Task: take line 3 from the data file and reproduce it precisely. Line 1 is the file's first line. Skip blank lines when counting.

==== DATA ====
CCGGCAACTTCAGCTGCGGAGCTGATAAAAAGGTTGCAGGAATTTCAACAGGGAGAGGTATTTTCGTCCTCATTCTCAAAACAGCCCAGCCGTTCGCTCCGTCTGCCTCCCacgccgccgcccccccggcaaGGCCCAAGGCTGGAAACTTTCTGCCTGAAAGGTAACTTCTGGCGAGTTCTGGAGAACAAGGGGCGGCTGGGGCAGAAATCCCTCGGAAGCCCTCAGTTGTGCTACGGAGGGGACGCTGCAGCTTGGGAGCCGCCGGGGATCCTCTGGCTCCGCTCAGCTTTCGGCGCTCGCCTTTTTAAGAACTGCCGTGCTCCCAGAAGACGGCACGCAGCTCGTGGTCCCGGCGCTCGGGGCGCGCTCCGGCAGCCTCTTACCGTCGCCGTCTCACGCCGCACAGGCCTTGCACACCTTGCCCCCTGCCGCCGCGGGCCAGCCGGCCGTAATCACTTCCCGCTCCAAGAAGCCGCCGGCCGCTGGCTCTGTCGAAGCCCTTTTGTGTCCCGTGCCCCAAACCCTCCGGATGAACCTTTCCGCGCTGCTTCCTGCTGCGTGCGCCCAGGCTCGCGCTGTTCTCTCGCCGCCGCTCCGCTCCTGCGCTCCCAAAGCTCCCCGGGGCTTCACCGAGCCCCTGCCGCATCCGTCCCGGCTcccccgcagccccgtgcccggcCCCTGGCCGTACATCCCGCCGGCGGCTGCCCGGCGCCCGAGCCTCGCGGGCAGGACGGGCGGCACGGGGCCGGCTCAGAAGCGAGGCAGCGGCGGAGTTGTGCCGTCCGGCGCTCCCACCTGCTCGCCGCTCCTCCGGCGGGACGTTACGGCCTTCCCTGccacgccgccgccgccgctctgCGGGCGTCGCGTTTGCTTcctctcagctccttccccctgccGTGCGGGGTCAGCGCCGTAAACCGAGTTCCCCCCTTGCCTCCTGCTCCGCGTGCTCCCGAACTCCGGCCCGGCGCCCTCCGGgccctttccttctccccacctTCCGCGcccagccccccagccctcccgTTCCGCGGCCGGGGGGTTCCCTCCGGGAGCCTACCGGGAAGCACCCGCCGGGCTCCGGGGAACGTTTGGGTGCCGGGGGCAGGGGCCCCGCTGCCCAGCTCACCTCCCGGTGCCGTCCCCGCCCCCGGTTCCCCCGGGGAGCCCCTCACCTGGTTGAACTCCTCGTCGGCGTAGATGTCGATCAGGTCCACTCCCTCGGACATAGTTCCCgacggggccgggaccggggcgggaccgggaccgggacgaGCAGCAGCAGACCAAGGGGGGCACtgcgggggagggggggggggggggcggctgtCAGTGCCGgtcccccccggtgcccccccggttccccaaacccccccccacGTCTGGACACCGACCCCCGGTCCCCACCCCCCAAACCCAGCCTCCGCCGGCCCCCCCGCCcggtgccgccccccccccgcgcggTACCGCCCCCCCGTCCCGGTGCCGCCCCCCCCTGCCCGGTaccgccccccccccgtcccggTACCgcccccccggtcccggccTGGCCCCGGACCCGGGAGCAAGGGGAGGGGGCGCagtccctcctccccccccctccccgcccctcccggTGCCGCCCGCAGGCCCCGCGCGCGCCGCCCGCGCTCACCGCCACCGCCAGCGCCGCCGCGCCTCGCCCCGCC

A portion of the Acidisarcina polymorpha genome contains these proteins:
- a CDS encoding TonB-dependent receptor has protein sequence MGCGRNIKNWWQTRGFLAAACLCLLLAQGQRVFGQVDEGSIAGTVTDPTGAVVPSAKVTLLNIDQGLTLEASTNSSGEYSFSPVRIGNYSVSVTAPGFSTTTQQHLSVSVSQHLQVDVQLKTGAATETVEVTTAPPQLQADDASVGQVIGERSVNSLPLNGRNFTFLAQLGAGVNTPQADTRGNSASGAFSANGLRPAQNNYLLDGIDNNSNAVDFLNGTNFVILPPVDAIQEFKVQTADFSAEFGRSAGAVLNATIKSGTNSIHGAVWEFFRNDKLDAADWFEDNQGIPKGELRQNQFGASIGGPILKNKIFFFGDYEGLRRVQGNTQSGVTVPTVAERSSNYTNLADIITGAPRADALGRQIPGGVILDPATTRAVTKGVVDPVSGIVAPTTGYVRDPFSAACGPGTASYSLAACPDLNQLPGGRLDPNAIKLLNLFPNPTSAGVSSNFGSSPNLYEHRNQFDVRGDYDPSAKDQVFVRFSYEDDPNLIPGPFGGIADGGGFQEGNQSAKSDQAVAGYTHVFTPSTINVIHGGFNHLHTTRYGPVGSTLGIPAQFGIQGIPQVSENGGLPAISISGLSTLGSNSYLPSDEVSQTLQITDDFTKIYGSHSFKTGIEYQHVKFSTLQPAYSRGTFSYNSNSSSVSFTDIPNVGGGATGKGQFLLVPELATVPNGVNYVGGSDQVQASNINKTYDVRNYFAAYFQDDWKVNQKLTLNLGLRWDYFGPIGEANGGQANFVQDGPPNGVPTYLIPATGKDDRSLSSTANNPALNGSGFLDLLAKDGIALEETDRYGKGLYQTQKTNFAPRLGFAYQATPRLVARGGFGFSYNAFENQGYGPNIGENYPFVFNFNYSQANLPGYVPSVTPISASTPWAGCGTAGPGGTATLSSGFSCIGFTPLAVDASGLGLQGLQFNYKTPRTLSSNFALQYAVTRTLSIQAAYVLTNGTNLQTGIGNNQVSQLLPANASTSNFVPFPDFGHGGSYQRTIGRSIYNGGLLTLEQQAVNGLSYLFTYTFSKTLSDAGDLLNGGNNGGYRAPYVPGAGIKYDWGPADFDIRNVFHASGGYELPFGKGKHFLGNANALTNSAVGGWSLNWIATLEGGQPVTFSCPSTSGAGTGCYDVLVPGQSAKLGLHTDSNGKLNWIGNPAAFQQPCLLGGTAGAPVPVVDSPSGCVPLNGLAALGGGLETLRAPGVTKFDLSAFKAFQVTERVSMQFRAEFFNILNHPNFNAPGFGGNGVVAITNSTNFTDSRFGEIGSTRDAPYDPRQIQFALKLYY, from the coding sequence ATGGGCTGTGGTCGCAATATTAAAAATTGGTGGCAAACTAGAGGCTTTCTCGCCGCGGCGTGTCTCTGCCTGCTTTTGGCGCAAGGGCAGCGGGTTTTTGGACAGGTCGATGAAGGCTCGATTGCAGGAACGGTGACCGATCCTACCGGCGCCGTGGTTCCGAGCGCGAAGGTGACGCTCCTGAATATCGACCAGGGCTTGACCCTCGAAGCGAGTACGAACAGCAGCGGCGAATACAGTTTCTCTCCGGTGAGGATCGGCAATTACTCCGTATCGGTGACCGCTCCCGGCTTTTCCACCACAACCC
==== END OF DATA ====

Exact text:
- a CDS encoding TonB-dependent receptor has protein sequence MGCGRNIKNWWQTRGFLAAACLCLLLAQGQRVFGQVDEGSIAGTVTDPTGAVVPSAKVTLLNIDQGLTLEASTNSSGEYSFSPVRIGNYSVSVTAPGFSTTTQQHLSVSVSQHLQVDVQLKTGAATETVEVTTAPPQLQADDASVGQVIGERSVNSLPLNGRNFTFLAQLGAGVNTPQADTRGNSASGAFSANGLRPAQNNYLLDGIDNNSNAVDFLNGTNFVILPPVDAIQEFKVQTADFSAEFGRSAGAVLNATIKSGTNSIHGAVWEFFRNDKLDAADWFEDNQGIPKGELRQNQFGASIGGPILKNKIFFFGDYEGLRRVQGNTQSGVTVPTVAERSSNYTNLADIITGAPRADALGRQIPGGVILDPATTRAVTKGVVDPVSGIVAPTTGYVRDPFSAACGPGTASYSLAACPDLNQLPGGRLDPNAIKLLNLFPNPTSAGVSSNFGSSPNLYEHRNQFDVRGDYDPSAKDQVFVRFSYEDDPNLIPGPFGGIADGGGFQEGNQSAKSDQAVAGYTHVFTPSTINVIHGGFNHLHTTRYGPVGSTLGIPAQFGIQGIPQVSENGGLPAISISGLSTLGSNSYLPSDEVSQTLQITDDFTKIYGSHSFKTGIEYQHVKFSTLQPAYSRGTFSYNSNSSSVSFTDIPNVGGGATGKGQFLLVPELATVPNGVNYVGGSDQVQASNINKTYDVRNYFAAYFQDDWKVNQKLTLNLGLRWDYFGPIGEANGGQANFVQDGPPNGVPTYLIPATGKDDRSLSSTANNPALNGSGFLDLLAKDGIALEETDRYGKGLYQTQKTNFAPRLGFAYQATPRLVARGGFGFSYNAFENQGYGPNIGENYPFVFNFNYSQANLPGYVPSVTPISASTPWAGCGTAGPGGTATLSSGFSCIGFTPLAVDASGLGLQGLQFNYKTPRTLSSNFALQYAVTRTLSIQAAYVLTNGTNLQTGIGNNQVSQLLPANASTSNFVPFPDFGHGGSYQRTIGRSIYNGGLLTLEQQAVNGLSYLFTYTFSKTLSDAGDLLNGGNNGGYRAPYVPGAGIKYDWGPADFDIRNVFHASGGYELPFGKGKHFLGNANALTNSAVGGWSLNWIATLEGGQPVTFSCPSTSGAGTGCYDVLVPGQSAKLGLHTDSNGKLNWIGNPAAFQQPCLLGGTAGAPVPVVDSPSGCVPLNGLAALGGGLETLRAPGVTKFDLSAFKAFQVTERVSMQFRAEFFNILNHPNFNAPGFGGNGVVAITNSTNFTDSRFGEIGSTRDAPYDPRQIQFALKLYY, from the coding sequence ATGGGCTGTGGTCGCAATATTAAAAATTGGTGGCAAACTAGAGGCTTTCTCGCCGCGGCGTGTCTCTGCCTGCTTTTGGCGCAAGGGCAGCGGGTTTTTGGACAGGTCGATGAAGGCTCGATTGCAGGAACGGTGACCGATCCTACCGGCGCCGTGGTTCCGAGCGCGAAGGTGACGCTCCTGAATATCGACCAGGGCTTGACCCTCGAAGCGAGTACGAACAGCAGCGGCGAATACAGTTTCTCTCCGGTGAGGATCGGCAATTACTCCGTATCGGTGACCGCTCCCGGCTTTTCCACCACAACCC